Is Over-Tourism Destroying Some of Earth’s Treasured Experiences?

The light is brighter after lunch at Machu Picchu. (Photo by Harrison Shiels)

Travelers use the term “bucket list” to identify places they hope to visit before “kicking the bucket.” But is swarming for selfies at dream destinations actually killing the attractions jet-setters have such affection for?

The Venetian Resort in Las Vegas gives a St Mark’s Square sensation. (Photo by Harrison Shiels)

The dangers of “over-tourism” were addressed by a panel of travel advisors and destination representatives at Virtuoso Travel Week in Las Vegas where, ironically, most of the world’s largest hotels are found, including Bellagio with 3,933 rooms, where Virtuoso’s annual conference was staged. While the fanciful Venetian Resort Las Vegas has over 7,000 rooms, Venice, Italy – to which The Venetian with its canals, gondoliers and Rialto Bridge is themed in homage – is in reality much more delicate by nature. So are the other destinations the Virtuoso panel members delivered reports on including Barcelona, Machu Pichu, Mount Everest, Amsterdam and Ljubljana.

Travel Volume to Desired Destinations Over 10 Years

“Virtuoso’s combined annual travel volume to those six destinations jumped from 12-million people to 37-million over the 10 years from 2008-2018. This illustrates the rise in luxury travel,” said Misty Ewing Belles, Virtuoso’s global public relations director. It’s good for the industry but is it good for the environment of those locales. Or has it lessened the nature of the visitor experience?

“Over-tourism is a real thing. Places are too crowded. We have to find more interesting destinations and experiences,” said Phillipe Brown, a travel advisor with the London-based Brown and Hudson.

But Matthew Upchurch, Virtuoso’s CEO, is wary of the term.

Virtuoso CEO Matthew Upchurch introduced a panel on over-tourism. (Photo by Harrison Shiels)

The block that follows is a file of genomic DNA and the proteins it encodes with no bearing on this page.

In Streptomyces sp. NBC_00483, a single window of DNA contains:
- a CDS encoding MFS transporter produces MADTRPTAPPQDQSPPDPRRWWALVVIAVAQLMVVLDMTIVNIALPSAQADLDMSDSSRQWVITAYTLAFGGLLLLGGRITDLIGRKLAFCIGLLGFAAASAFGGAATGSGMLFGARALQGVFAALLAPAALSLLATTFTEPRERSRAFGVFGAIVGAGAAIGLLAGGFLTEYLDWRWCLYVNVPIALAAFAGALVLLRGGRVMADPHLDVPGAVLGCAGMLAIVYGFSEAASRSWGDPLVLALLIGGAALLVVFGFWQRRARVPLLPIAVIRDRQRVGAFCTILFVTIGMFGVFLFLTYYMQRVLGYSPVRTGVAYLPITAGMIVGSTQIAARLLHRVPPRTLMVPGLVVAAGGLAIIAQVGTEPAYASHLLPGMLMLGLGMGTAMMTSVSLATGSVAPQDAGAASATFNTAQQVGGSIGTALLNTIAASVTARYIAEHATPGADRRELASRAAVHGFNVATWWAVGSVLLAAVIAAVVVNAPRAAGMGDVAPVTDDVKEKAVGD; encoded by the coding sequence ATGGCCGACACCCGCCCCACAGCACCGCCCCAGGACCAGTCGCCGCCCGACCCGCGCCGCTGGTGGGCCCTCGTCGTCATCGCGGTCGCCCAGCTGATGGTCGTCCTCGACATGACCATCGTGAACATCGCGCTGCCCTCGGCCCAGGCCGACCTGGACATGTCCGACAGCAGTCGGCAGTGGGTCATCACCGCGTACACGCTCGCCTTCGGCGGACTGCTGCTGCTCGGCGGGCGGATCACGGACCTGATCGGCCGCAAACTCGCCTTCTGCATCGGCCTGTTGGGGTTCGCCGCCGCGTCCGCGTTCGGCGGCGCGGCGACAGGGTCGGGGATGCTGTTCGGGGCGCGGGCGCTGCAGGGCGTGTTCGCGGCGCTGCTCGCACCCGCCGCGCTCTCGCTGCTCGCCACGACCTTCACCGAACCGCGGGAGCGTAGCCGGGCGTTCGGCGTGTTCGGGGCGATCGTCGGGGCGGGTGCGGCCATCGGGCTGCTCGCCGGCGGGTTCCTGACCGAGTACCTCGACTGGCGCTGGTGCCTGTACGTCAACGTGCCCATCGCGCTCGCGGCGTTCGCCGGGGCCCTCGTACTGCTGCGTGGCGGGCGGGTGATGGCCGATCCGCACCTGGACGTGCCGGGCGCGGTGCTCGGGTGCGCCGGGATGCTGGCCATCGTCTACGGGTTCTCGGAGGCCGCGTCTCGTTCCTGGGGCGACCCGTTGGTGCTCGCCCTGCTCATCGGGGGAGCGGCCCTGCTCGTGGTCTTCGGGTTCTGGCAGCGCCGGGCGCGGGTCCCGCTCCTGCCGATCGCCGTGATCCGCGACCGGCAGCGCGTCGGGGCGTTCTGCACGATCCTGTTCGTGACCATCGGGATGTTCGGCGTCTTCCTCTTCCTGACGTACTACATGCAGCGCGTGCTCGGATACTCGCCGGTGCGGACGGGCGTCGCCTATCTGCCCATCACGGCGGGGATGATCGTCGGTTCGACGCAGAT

“Over-tourism is a dangerous word. This narrative could result, for instance, in travelers thinking the Great Barrier Reef no longer available to see.”

Upchurch’s colleague Belles pointed out a supporting statistic Virtuoso gathered by studying its luxury travel customers.

“Affluent travelers are less likely to contribute to over-tourism because they intentionally travel out of season,” said Belles. “By 2018 Virtuoso travelers strongly favored off-peak trips to avoid the crowds at the six destinations we highlighted.”

Technology and Human Expertise Can Identify Fresh Destinations

Virtuoso’s technology and network of worldwide travel advisors and providers serve as an access network which makes the “bucket list” more of a “Wanderlist” for alternate authentic adventure options.

“Luxury travelers are not just a financial boon to tourism at destinations while they are visiting. They are also opinion leaders back in their communities,” Upchurch explained.

Those luxury travelers are increasingly searching for experiences in less-crowded places or undiscovered locations. They can then share their “discoveries” with their friends and colleagues.

“People want to be seen as more knowledgeable and go to places others haven’t,” said Catherine Heald, co-founder and CEO of Remote Lands, Inc.

“I believe that over-tourism is actually an amazing opportunity. For instance we can invite people to travel all 12 months of the year to Italy. Italy is just as beautiful in the winter as the summer and has so much to offer,” said Andrea Grisdale, founder and CEO of IC (Italian Connection) Bellagio. Her custom tour company, which is part of the network, has, after 20 years, become known as the most connected and creative provider of unique, genuine “live like a local” experiences for visitors to Italy. “And we are working with many of the lesser known areas and regions to develop new experiences and truly introduce our clients to the entire country and all that it has to offer. Each of the 20 regions is so different.”